Group Influence 1

HideShow resource information
  • Created by: Sess
  • Created on: 15-05-15 14:32
View mindmap
  • Group Influence 1
    • Definition
      • Two or more people who interact + influence one another
      • Excludes those physically together but not in a group
      • Shaw (1981)
    • Social Faciliation
      • Hinders Performance
        • There is an additional body of research that suggests that it actually hinders performance
        • Animals learn mazes slower in the presence of others
          • Allee et al (1936)
      • Zajonc's brilliance
        • Evidence in support of Zajonc's theory
          • In others' presence, students take less time to learn a simple maze than to learn a complex one alone
            • Hilary + Hunt (1973)
          • Good pool shooters in a student uniongot 71% of their shots on target while nuobserved, compaired to 80% when observed
            • Poor pool shooters got 36% when alone, 25% when observed
            • Michaels et al (1982)
        • He proposed that th epresence of others increases arousal, enhances whatever response is dominant
        • If it's an easy task, performance increases. If its a difficult task, performance decreases.
        • Zajonc's findings may have real world implications for offices.
          • They may use open plan for simple tasks but provide offices when it a more complex task
      • Virtual People
        • Park + Catrambere (2007)
        • They got ppts to do anagrams, mazes, maths on a computer with a virtual human watching them from another computer
        • When the task was easy, performance increased but decreased for complex tasks
      • Proposed Explanation
        • Distractions
          • We wonder what others think of our performance so we get distracted and the conflict overloads our cognitive systems causing arousal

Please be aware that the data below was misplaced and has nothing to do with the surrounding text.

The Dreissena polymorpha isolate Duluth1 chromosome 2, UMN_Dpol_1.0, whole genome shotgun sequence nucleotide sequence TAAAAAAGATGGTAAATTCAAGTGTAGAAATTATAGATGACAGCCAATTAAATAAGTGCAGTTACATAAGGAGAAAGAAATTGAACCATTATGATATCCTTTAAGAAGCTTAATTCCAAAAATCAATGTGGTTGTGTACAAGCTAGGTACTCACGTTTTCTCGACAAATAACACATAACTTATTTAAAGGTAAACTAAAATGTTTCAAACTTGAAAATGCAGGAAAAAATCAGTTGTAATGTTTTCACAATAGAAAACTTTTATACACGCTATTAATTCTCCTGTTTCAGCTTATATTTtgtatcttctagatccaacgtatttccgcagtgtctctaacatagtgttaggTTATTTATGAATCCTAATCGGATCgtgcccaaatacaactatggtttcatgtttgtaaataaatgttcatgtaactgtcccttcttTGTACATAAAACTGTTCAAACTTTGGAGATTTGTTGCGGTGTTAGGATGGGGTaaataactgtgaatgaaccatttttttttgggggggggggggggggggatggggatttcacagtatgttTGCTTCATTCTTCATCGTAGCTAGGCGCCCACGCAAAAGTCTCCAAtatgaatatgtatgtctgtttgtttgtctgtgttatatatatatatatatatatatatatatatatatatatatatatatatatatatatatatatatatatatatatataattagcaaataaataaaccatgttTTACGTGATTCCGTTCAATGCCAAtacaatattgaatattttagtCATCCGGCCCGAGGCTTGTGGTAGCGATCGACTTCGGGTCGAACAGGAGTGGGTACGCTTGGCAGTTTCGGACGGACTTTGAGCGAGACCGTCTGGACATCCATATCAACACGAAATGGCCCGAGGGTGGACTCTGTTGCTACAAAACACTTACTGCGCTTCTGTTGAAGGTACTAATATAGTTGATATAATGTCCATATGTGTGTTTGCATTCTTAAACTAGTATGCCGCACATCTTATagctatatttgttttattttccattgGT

• Sanders et al (1986)
        • Observers make us nervous as we do not know how they are evaluating us
        • He blindfolded observers. Just their mere presence did not boost ppt's performance on simple tasks
        • Cotrell (1968)
      • The mere presence of others facilitates performance
        • Those that do not compete, reward or punish but are simply there
        • Triplett (1898)
      • The first controlled social psych lab experiment was conducted into this
      • Children were told to wind string round a fishing rod
        • They worked faster in the presence of others than alone
        • Triplett (1898)
        • This experiment did not reach statistical significance however.
          • Strube (2005)
          • But! Many other studies found an effect, not just in humans
            • Ants excavate faster in the presence of others
              • Allport (1920)
            • Chicken eat more grain in the presence of others
              • Dashiell (1930)
    • Social Loafing
      • Possible Explanations
        • Being in a group reduces evaluation apprehension
          • Individuals believed they were being evaluated when alone
          • Karau + Williams (1993)
        • Assembly line workers produced 16% more product when their individual output is measured, even when pay is not affected
          • Fauller + Williams (1996)
        • Uni swim team members swam faster in relays if their individual times were read out
          • Williams et al (1989)
      • Evidence Against
        • If the goal is very compelling eg. a championship, everyone puts their all in.
          • Karau + Williams (1993)
        • This occurs if there is a belief that their efforts will be rewarded or if their sense of self depends on group success
      • People put in less effort when in a group if they are not individually accountable for their work.
        • Ringleman (1900s)
      • Ppts were asked to be blindfolded + tug a rope.
        • They pulled 18% harder when they thought they were alone compared to when they thought they were with 5 others.
        • Ingham (1974)
      • Blind-folded and headphoned people sat in a semicircle and were blasted with the sound of clapping and shouting.
        • Ppts were then told to clap alone or with those around them.
        • They produced 1/3 less noise when they thought they were doing it as a group
        • Latane et al (1979)

Comments

No comments have yet been made

Similar Psychology resources:

See all Psychology resources »See all Social Psychology resources »